The hydrolyzed graft is fitted to the mandrel and tied (e.g. via 2-0 silk), followed by insertion into the flow chamber of the perfusion system. After perfusion, the graft is removed from the flow chamber and air dried, preferably at about 60° C. for approximately 1.5 hours. The graft is then subjected to infusion to uniformly coat the luminal surface. The graft is infused with a solution of PEU-COOH using a programmable infusion system. Again, the percent solids in solution may vary from about 1% to about 10%, preferably between 5-7.5%. After perfusion, the graft is air-dried at about 60° C. for approximately 1.5 hours. This inward/luminal perfusion technique results in a PEU-COOH sealing of the Dacron™ graft (PEU-D). The graft has good flexibility and kink resistance, with PEU-COOH coated evenly on both the lumenal and capsular surfaces of the graft. See FIG. 3.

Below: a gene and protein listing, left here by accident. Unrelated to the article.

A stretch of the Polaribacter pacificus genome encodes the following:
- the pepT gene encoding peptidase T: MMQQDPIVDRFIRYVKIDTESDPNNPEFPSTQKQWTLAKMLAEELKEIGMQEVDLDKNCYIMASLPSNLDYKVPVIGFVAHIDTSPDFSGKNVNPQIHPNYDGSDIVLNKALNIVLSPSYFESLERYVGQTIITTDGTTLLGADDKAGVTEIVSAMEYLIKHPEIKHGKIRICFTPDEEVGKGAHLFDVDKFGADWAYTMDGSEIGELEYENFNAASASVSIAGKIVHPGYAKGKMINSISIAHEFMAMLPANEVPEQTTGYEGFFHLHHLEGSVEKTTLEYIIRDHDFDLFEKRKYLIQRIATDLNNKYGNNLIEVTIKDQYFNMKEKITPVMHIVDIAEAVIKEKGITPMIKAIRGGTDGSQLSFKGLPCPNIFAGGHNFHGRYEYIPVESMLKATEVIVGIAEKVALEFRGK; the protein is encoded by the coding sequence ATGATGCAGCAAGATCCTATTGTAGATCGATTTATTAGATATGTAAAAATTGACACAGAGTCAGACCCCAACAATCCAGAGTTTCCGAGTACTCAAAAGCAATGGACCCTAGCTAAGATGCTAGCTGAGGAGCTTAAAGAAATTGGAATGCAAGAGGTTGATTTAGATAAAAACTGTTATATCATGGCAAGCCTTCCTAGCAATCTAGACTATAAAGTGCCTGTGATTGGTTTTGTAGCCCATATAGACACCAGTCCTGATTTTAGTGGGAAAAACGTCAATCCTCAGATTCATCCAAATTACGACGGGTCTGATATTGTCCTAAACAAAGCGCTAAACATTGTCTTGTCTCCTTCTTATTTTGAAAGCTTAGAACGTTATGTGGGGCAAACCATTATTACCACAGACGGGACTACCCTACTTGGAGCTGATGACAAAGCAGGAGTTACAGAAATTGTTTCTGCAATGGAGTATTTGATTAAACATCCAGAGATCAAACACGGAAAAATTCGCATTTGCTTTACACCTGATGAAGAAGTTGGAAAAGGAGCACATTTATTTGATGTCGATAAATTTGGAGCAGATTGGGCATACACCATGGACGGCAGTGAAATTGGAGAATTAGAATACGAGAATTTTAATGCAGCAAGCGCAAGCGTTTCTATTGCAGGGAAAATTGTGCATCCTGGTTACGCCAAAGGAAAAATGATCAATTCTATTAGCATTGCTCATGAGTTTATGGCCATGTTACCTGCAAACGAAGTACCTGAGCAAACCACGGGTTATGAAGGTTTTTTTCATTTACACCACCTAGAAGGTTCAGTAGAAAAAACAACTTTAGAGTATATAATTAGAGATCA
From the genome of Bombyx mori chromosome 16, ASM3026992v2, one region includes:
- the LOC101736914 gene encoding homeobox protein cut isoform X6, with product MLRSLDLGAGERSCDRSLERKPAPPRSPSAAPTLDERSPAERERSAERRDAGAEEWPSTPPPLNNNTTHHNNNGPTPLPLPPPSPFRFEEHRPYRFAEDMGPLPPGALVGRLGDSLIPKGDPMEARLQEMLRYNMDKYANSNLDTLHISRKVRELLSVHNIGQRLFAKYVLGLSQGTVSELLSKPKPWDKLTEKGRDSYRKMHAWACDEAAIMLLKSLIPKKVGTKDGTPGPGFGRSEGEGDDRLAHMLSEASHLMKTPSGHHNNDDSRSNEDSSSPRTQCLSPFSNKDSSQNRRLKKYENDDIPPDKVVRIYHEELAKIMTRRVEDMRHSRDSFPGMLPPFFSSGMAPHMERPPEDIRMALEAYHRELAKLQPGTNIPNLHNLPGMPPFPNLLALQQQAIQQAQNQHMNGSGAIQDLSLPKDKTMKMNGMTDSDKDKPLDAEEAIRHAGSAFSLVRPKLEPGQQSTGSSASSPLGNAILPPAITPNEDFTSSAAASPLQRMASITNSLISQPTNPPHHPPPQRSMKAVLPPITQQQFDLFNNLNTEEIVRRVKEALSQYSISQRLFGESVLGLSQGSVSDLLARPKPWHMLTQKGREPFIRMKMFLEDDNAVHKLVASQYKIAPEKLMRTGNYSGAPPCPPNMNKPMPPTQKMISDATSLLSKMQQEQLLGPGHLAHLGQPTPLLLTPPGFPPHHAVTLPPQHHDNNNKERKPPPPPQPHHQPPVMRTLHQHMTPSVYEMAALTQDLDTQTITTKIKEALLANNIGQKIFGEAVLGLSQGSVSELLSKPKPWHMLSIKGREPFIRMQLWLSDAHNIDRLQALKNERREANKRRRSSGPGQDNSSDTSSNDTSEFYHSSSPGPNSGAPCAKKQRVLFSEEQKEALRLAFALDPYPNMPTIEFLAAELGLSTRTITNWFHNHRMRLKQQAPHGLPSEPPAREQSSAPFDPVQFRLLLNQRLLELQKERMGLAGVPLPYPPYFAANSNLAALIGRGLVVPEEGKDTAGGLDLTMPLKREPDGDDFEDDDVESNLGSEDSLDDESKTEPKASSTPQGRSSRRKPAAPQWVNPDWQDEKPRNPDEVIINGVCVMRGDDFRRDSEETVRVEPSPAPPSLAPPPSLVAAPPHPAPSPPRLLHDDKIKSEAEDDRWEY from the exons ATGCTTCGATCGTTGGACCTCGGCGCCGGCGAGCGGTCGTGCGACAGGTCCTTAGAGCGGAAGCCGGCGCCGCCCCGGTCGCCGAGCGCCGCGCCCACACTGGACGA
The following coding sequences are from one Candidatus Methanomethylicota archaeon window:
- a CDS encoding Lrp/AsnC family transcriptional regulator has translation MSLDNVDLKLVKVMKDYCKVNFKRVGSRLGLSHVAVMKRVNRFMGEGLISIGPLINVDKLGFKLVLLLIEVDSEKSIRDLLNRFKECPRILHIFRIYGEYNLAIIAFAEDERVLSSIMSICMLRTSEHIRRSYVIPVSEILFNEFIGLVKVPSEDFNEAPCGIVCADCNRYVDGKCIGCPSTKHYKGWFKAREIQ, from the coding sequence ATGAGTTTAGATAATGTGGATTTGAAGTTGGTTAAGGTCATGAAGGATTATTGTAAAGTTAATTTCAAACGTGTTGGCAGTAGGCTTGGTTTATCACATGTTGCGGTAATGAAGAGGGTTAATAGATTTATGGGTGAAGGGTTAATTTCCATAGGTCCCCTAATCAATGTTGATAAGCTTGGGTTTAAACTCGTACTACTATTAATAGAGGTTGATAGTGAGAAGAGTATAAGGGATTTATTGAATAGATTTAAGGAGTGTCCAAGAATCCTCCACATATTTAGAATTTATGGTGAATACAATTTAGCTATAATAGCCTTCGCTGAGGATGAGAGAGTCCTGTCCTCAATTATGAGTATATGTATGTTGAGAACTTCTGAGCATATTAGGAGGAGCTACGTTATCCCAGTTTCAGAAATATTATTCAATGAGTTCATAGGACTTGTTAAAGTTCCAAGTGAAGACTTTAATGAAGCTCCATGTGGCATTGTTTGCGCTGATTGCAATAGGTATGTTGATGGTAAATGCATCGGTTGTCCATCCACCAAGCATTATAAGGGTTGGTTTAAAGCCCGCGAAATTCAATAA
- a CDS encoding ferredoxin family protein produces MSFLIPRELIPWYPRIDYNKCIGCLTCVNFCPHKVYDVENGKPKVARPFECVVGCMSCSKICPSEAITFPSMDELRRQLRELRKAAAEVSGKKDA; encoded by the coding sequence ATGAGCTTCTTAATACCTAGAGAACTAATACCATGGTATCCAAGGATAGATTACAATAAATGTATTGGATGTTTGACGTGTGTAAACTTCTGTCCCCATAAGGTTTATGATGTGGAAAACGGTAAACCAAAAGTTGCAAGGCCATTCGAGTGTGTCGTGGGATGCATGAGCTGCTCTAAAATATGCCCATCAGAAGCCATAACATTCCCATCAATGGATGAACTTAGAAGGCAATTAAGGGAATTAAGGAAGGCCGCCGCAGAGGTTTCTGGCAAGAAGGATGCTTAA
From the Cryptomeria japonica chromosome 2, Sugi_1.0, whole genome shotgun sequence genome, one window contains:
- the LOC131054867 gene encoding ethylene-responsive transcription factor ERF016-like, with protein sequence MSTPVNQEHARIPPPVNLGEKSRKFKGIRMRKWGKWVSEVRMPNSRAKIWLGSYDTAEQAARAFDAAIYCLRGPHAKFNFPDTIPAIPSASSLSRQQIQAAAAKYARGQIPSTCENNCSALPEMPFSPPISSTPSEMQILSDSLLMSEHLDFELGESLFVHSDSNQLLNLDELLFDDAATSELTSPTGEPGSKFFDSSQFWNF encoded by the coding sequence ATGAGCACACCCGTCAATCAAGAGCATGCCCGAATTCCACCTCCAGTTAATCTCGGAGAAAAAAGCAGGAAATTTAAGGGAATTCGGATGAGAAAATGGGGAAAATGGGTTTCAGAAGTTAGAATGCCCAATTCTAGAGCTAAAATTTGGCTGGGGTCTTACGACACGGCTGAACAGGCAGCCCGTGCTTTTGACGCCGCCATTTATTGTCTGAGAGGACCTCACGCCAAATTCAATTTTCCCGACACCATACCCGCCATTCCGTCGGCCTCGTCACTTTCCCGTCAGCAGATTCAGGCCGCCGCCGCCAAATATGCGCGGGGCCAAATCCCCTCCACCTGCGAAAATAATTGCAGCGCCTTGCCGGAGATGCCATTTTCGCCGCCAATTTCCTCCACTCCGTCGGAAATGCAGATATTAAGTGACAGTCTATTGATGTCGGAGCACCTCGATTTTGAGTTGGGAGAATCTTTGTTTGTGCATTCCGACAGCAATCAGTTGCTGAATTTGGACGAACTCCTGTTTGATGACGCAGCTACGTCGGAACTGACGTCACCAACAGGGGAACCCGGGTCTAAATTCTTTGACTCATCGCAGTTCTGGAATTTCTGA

The surface of the vascular graft of the invention can be modified with biologically active proteins in order to emulate some of the natural properties of native vessels, thereby improving graft patency and healing. For example, the enzymatic, chemotactic, and mitogenic properties of thrombin can be inhibited by surface bound rHir (recombinant hirudin). This inhibition can significantly reduce blood product formation and maintain anastomotic smooth muscle cells in the quiescent state, thereby preventing the formation of anastomotic intimal hyperplasia. rHir has been shown to have potent antithrombin activity when covalently immobilized onto a Dacron™ surface (see, e.g., Phaneuf, M. D., et al., Biomaterials 18(10):755 (1997) and Berceli, S. A., et al., J. Vasc. Surg. 27:1117 (1998)) or to another biomolecule (see, e.g., Phaneuf, M. D., et al., Thromb. Haemostas. 71(4):481 (1994)). In addition, covalent linkage of VEGF (vascular endothelial growth factor) may permit complete endothelialization of the graft surface by both trans-anastomotic and trans-membrane (through the remaining porosity) cellular migration. Techniques for binding growth promoting factors to biocompatible materials are described in U.S. Ser. No. 09/139,507 entitled “Growth-Promoting Biocompatible Substances and Methods of Use Thereof,” and in Kubaska, S. M. III, et al., Surgical Forum 49:322 (1998), which are herein incorporated by reference.